At the Kanikula Glacier.
My snowmobile Uber ride leaves the Kanikula Glacier. No wind in the upper Tokositna Valley.  But that would change.
Some single track. Found on the trail. Great trail on the Tokositna.
GPS track: 32 miles. Denali in the background, on a windy day.
 
Late March 2018: Success On 2nd Try To New Crust Skiing Destination - Colony Glacier

Crust skiing to Colony Glacier and back has been on my hit list.  So was glad to finally pull off this 40 mile crust ski.  Last year I got as far as Inner Lake George.  But snow was too punchy for my skate skis, so I called it a day at the edge of the lake and turned around.  This year the crust snow was great from start to finish.  This will rate as one of my favorite crust skis, because the area you ski through is off the charts beautiful and unique , it's challenging ... and because it took multiple attempts to pull it off.

Shhhh!  Glacier shark !! Upriver, south side, of the Knik Glacier Gorge. At Inner Lake George.
At the Colony Glacier. Super Cubs on Inner Lake George, people were hiking near the glacier. Moose tracks crossing the lake.
I didn't skate the whole way.   Back at the glacial pinch point of The Gorge. I left a 20' piece of perlon tied to a stick in the ice at the pinch point in the Gorge.  I could see people were using it and it makes getting up or down here safer.
GPS track: 40 miles RT.      

 

Late March 2018: A Vain Search For A Giant Hotdog

Back in 2014, Luc Mehl and friends encountered a giant 9 foot-long hotdog while hiking across the Little Susitna tidal flats (see Luc's picture below). Research pieced together some of the story behind this huge frankfurter.  Once some Valley high school kids absconded with a large foam hotdog that was on the top of a restaurant in Houston, AK.  The foam wiener made it into the Matanuska River and then found its way into Knik Arm.  Cook Inlet's high tides then stranded the mega meat tube on the tidal flats near the mouth of the Little Susitna River.  That's where Luc and friends found the king-sized sausage.

The two years after Luc encountered the king of wieners, there was little snow for skiing on the tidal flats.  Then last year I gave a hotdog rescue a try, but the crust snow was feeble and I turned back.  This year the crust conditions were good and I skied the high tide line across the flats hoping to find the Frankenstein frank.  No luck.  I knew it was a long shot.  The buoyant buns probably now have this massive meat stick hundreds of miles down the Alaskan Peninsula by now.   Oh well, this is a good crust skiing loop even without finding the infamous giant hotdog.  I did this loop in 2010, but the conditions were not as good as this year.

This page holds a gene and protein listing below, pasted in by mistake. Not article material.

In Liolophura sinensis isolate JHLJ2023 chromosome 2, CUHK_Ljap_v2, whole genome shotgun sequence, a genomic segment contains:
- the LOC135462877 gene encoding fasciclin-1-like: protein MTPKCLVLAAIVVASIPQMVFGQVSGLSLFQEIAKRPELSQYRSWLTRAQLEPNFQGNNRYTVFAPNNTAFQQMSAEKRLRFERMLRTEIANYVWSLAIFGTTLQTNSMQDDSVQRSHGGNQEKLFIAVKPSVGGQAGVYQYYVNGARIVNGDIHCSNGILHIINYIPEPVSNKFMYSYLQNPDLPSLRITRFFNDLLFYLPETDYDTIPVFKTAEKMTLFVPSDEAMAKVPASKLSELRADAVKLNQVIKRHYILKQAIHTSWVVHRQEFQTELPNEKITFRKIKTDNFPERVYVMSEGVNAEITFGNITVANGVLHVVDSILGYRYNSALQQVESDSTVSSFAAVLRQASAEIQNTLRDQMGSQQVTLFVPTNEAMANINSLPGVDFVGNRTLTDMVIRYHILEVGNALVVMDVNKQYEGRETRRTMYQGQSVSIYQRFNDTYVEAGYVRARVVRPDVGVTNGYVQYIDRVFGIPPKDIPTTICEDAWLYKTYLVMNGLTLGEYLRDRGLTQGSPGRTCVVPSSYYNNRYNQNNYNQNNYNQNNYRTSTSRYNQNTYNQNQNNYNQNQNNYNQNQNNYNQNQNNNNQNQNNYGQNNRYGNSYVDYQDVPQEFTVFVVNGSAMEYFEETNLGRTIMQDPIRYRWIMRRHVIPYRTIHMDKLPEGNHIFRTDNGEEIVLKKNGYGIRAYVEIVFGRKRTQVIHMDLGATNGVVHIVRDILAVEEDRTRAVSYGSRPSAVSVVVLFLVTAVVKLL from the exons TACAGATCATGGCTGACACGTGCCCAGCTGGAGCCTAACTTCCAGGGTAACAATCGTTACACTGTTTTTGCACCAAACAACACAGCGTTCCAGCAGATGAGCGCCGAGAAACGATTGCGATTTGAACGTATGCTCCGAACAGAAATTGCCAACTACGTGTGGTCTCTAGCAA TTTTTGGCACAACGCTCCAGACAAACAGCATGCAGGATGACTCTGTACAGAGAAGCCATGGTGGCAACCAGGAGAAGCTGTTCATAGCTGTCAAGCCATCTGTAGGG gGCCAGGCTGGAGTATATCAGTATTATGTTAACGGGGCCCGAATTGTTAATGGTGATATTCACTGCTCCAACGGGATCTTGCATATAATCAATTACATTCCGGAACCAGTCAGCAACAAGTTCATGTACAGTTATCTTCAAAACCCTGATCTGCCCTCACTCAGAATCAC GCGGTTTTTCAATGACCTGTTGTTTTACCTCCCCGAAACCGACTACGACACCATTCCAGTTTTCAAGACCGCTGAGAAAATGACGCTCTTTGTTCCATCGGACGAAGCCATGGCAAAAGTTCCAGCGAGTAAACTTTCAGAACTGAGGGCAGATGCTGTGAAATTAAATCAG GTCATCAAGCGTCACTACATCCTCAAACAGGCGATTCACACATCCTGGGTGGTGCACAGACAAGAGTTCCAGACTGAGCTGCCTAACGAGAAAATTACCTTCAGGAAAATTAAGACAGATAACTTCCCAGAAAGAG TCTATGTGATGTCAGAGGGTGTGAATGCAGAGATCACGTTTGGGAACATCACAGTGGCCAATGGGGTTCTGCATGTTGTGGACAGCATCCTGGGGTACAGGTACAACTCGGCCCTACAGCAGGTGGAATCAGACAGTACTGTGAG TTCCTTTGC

I found a refrigerator.  Fire Island in the distance. Luc Mehl photo of a giant hotdog on the Little Susitna tidal flats. I found foam duck decoys.  But no foam hotdog.
Nice new and blue door on an old shack. Lots of crust skiing terrain.  Anchorage in the distance. The Little Susitna River.
GPS route: 26 miles Skiing back under the power line.
 
Late March 2018: Visit To A New (For Me) Local Crust Skiing Venue - Eklutna Tidal Flats

A section of Knik Arm tidal flats that I had not skied was the Eklutna tidal flats (between the Eklutna River and Peters Creek).  So, I went and skied this area recently.  Good crust skiing was found.  Access on either end is via Eklutna Native Corporation land (call: 907 696-2828).

Looking north at the Eklutna bluffs. Heading south, just before Peters Creek.  Nice, new houses built right at sea level (high tide line).  Kinda surprised by this (but then again, this is AK so I'm not very surprised).  With sea levels rising, will these houses be livable 50 years from now?
GPS track: 15 miles RT.
 
Late March 2018: Crust Skiing to the Knik Glacier Gorge

Too often you can't crust ski to the Knik Glacier.  Warm winds from Prince William Sound melt the snowpack and expose the rocky floodplain of the Knik River.  So when the crust is good ... you go.  Trail down Hunter Creek was icy, but good skating on the river and great crust on the glacial lake.

A sheep-frog? The gorge. Heading back up the Hunter Creek drainage.
Sometimes photo sequences don't turn out the way you planned!

 

Late March 2018: Goose Bay Crust Skiing

My wife had never crust skied at Goose Bay.  I went there last year, so I brought her there this year.  Lost of wide-open crust skiing at a venue that is not often visited by crust skiers.  To get there:  Drive to the end of the Knik-Goose Bay Road.  Park next to the runway.  Ski around the west end of the runway (do not cross the runway).  Follow the road and short trail down to the tidal flats.  Map: here.